|Analysis||Qutb wrote Milestones against a background of torture and betrayal during his periods of imprisonment. The book is simultaneously an analysis and a call to arms. Qutb believes that the creative energy of the West is spent, with the systems of the West bankrupt and drawing on Marxist models which themselves have failed. Drawing on Maududi's theories, Qutb asserts that all contemporary societies have reverted to a state of jahiliyya or pre-Islamic ignorance, in which the authority and primacy of God has been replaced by other sources of authority. Qutb pointedly draws comparisons between the alleged state of the Arabian Peninsula at the time of Muhammad (ruled by dictators on behalf of foreign powers) and its state in the 20th Century.14|
|Stages||In true Salafi style, Qutb re-analysed the Quran to find a new ideology. He looked at the course of action Muhammad and his jamaat (movement) took in the face of their own jahili society. He stated that God had revealed his plan to Muhammad in a specific sequence (hence 'Milestones' or 'Signposts' on the Road), which the contemporary jamaat needed to follow if it was to restore the Muslim world to its past glory. In the process Qutb raised several alternative courses of action Muhammad could have taken, but did not, neatly dismissing the equivalent policy proposals taken by contemporary revolutionary groups in Egypt - pan-Arab nationalism, programmes of social welfare in order to convert the masses (the da'wa wing of the MB), and movements of moral re-armament.15||15 Qutb, Ma'alim fi'l-Tariq, Chapter 2 or alternative host.|
|For Qutb, the awakening of a single individual to 'True Islam' would lead naturally to the awakening of others and the formation of a jama'at (movement), which would separate itself from jahili society, culture and institutions, while also maintaining some (unspecified) connections. The jama'at would be a necessary prior stage to the establishment of a community, which itself would be the necessary precursor to the establishment of actual rules flowing from the Quranic revelation.|
|According to Maududi's and Qutb's interpretation, Muhammad (and other prophets) had endured a period of persecution and weakness when they set themselves apart from society and declared that all authority was due to Allah alone (thus challenging the human wielders of power). Qutb predicted that the contemporary jama'at would also encounter a period of weakness as it built itself. He alluded to Muhammad's hijra (migration) to Yathrib (Medina), leading to the establishment of the Islamic community, at the invitation of the Ansar (helpers). Qutb said that the contemporary jama'at would need to follow this lead, establishing a community then engaging in jihad (struggle) in various forms against jahili society until 'True Islam' gained sway.16||16 Kepel, pp44-46. Zeidan, The Islamist View of Life as a Perennial Battle, in Rubin and Rubin, p14.|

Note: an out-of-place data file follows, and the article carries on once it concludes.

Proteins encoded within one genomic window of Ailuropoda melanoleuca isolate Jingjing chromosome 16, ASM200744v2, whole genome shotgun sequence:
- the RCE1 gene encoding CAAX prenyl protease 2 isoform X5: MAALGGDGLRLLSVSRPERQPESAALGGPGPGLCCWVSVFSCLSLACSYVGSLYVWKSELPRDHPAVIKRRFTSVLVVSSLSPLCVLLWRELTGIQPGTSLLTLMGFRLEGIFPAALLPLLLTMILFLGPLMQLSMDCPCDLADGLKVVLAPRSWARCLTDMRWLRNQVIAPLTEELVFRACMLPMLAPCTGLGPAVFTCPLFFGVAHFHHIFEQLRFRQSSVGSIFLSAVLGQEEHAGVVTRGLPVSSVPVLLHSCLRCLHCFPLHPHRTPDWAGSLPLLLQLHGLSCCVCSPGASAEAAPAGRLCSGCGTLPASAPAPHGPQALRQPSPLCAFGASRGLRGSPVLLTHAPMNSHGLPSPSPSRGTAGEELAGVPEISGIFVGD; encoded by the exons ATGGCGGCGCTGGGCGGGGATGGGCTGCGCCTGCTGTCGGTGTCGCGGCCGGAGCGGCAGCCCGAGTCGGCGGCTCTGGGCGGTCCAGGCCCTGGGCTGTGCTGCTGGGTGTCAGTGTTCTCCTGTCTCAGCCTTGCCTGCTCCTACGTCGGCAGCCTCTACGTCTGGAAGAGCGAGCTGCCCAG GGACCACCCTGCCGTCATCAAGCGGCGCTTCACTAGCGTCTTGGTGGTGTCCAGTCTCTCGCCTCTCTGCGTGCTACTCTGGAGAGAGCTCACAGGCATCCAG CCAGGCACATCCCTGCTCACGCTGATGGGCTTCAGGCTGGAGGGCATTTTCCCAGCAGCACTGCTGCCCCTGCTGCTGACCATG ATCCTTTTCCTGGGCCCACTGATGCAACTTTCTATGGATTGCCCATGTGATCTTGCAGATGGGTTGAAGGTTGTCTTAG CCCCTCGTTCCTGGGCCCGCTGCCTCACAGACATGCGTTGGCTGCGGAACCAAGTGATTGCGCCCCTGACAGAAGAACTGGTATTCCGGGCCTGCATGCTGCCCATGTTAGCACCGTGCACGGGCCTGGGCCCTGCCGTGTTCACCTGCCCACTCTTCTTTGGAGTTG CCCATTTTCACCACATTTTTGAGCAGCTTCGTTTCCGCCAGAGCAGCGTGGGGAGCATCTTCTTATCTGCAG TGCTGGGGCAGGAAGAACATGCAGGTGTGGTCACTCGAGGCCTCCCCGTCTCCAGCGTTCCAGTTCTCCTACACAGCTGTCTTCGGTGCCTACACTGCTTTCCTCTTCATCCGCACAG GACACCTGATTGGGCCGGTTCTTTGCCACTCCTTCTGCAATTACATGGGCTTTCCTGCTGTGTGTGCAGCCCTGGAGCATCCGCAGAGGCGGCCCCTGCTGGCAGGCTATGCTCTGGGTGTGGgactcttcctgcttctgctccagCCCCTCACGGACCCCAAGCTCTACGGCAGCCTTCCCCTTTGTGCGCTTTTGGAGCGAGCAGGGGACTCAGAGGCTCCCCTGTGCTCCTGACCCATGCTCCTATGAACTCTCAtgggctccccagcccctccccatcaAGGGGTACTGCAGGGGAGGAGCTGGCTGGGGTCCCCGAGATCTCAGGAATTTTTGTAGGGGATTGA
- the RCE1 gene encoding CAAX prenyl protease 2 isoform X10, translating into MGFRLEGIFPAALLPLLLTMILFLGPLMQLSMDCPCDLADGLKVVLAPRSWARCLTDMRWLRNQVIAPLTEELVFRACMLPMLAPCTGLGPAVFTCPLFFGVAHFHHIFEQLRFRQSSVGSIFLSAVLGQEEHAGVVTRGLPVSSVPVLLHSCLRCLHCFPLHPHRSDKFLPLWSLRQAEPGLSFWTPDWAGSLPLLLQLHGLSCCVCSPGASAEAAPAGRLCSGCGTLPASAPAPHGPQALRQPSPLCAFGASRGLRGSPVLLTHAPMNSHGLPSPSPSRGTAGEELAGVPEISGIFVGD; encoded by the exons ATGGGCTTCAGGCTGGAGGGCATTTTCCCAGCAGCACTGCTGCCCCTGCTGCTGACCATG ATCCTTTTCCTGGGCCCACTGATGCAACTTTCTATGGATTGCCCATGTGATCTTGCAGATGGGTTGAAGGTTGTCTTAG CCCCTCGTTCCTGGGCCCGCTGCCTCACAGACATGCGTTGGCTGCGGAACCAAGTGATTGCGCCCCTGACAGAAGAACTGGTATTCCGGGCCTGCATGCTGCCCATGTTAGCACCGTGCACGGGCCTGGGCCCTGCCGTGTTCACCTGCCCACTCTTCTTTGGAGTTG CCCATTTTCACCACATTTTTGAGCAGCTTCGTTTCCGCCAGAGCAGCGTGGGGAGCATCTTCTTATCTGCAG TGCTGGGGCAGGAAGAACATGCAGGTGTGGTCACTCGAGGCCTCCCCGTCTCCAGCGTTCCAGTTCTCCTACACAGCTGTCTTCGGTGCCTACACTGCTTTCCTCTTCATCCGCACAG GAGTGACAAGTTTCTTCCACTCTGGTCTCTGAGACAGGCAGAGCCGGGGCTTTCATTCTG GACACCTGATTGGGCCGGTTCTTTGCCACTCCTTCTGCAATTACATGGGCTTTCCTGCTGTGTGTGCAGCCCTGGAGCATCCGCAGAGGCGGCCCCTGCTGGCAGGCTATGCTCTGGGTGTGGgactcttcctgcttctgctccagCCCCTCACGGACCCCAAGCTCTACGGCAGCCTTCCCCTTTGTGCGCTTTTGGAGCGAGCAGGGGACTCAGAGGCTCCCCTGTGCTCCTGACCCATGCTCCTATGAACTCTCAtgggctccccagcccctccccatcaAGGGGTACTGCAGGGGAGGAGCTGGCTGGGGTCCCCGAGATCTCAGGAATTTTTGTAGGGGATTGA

|Milestones essentially represented a new way of thinking about political change by using a particular Salafist interpretation of the Quran as a manual for revolution. It was intended to be the first in a number of volumes, however its publication led to Qutb's arrest and imprisonment and in 1966 he was executed by Nasser's regime.17 In the wake of Qutb's death, there was confusion amongst Muslim Brothers over the interpretation of Milestones. Some played down its implications, claiming that the terms hijra, separation mufassala or I'tizal and jihad were used metaphorically, while many youth took the book literally. The latter category accepted Qutb's (really Maududi's) premise that contemporary society and State were jahili or kufr (infidel), and therefore constituted the takfiri18 category of Salafism. This is the main defining line within Salafism to this day. Within the takfiri camp, there was also disagreement over whether the hijra and mufassala involved physical or spiritual withdrawal from society.19 Questions of this sort have formed the framework for much of the debate within Salafi circles ever since.||17 Kepel, p42.|
18 Takfir - to 'make kufr', or excommunicate. 'Takfiris' claim that the regime, or most Muslims, are not genuinely Muslims but are instead jahili infidels.
19 Kepel, pp74-75. Sivan pp85-86.
|Conclusion||In the Arabic language, qutb means pole star, or the pivot around which all else rotates. This has proven an appropriate epithet for Sayyid Qutb's relationship to Salafis in Egypt and elsewhere.|
|Although many ideas attributed to Sayyid Qutb originated with Maulana Maududi, Qutb's role in the radicalisation of Egyptian Salafism was of central importance. The ideological distinctions between such seminal figures as Shukri Mustafa, Muhammad Abd'us-Salaam Faraj and Dr Ayman al-Zawahiri are differences in the application of ideas that originate with Sayyid Qutb.|
|See Also||Maulana Maududi, Hassan al-Banna, Shukri Mustafa, Usama bin Laden, Dr Ayman al-Zawahiri, Muhammad abd al-Salaam sFaraj, Mullah Krekar, Al-Qaeda's Revolutionary Model, The Evolution of al-Qaeda.|